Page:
If you’ve gone to the beach within the past few days, you may have noticed something strange — the water is far from where it normally is along the shore.
These periods of extremely low tide is because of a yearly phenomenon known as the spring tide, which happens after a new or full moon. This means that high tides are a little higher and low tides are lower than average.
Dr. Jason Biggs, an associate professor at the University of Guam’s Marine Lab, gave some insight about this natural occurrence.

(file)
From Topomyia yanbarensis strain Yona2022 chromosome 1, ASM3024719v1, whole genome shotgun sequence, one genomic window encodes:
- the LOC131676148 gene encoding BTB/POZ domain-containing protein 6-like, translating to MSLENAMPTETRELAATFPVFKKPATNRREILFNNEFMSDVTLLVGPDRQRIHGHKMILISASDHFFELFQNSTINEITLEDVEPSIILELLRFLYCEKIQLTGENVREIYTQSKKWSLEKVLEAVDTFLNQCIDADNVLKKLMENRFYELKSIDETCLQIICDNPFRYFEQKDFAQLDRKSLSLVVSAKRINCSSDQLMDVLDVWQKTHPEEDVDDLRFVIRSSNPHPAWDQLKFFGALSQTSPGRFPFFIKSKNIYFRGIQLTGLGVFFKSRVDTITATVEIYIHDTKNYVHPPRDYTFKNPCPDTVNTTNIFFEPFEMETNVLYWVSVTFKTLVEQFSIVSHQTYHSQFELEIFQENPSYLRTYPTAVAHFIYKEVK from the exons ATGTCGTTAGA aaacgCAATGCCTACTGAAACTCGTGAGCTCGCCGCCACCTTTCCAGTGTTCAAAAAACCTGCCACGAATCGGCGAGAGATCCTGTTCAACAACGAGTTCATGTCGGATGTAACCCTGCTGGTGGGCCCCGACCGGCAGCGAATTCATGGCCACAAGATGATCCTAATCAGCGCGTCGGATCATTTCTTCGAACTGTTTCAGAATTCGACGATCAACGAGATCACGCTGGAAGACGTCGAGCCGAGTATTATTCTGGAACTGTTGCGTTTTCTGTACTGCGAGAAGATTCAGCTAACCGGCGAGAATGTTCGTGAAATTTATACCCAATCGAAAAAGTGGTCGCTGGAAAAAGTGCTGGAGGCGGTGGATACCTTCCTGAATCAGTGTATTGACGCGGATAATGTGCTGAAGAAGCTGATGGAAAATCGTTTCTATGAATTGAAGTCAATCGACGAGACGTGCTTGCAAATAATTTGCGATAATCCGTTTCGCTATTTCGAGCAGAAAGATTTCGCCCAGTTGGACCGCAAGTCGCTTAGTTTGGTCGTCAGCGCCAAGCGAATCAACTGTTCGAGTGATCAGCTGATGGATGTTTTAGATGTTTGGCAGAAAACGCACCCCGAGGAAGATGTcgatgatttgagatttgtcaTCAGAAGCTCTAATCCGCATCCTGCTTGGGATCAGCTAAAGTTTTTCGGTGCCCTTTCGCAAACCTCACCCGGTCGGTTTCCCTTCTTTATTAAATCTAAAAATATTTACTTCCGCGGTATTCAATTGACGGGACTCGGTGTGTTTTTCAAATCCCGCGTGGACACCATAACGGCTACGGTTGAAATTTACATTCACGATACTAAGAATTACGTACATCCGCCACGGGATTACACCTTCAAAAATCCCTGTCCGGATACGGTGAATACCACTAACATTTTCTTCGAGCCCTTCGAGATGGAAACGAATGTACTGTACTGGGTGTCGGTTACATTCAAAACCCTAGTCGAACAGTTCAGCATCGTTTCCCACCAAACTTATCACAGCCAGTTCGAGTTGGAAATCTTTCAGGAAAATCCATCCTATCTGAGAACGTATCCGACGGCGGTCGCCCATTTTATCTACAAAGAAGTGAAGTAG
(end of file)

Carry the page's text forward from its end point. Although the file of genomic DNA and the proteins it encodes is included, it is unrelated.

“When the moon is pulling equally and together with the sun, you have the biggest tidal changes. You have the highest of the high tides and the lowest of the low tides as long as they’re during a full moon or a new moon. It just so happens that we’re closer to the sun in our orbit at this time of the year, so the sun pulls a little harder at this time of the year,” Biggs said.
According to the National Ocean Service, the term “spring tide” has nothing to do with the season, but from the concept of the tide “springing forth.”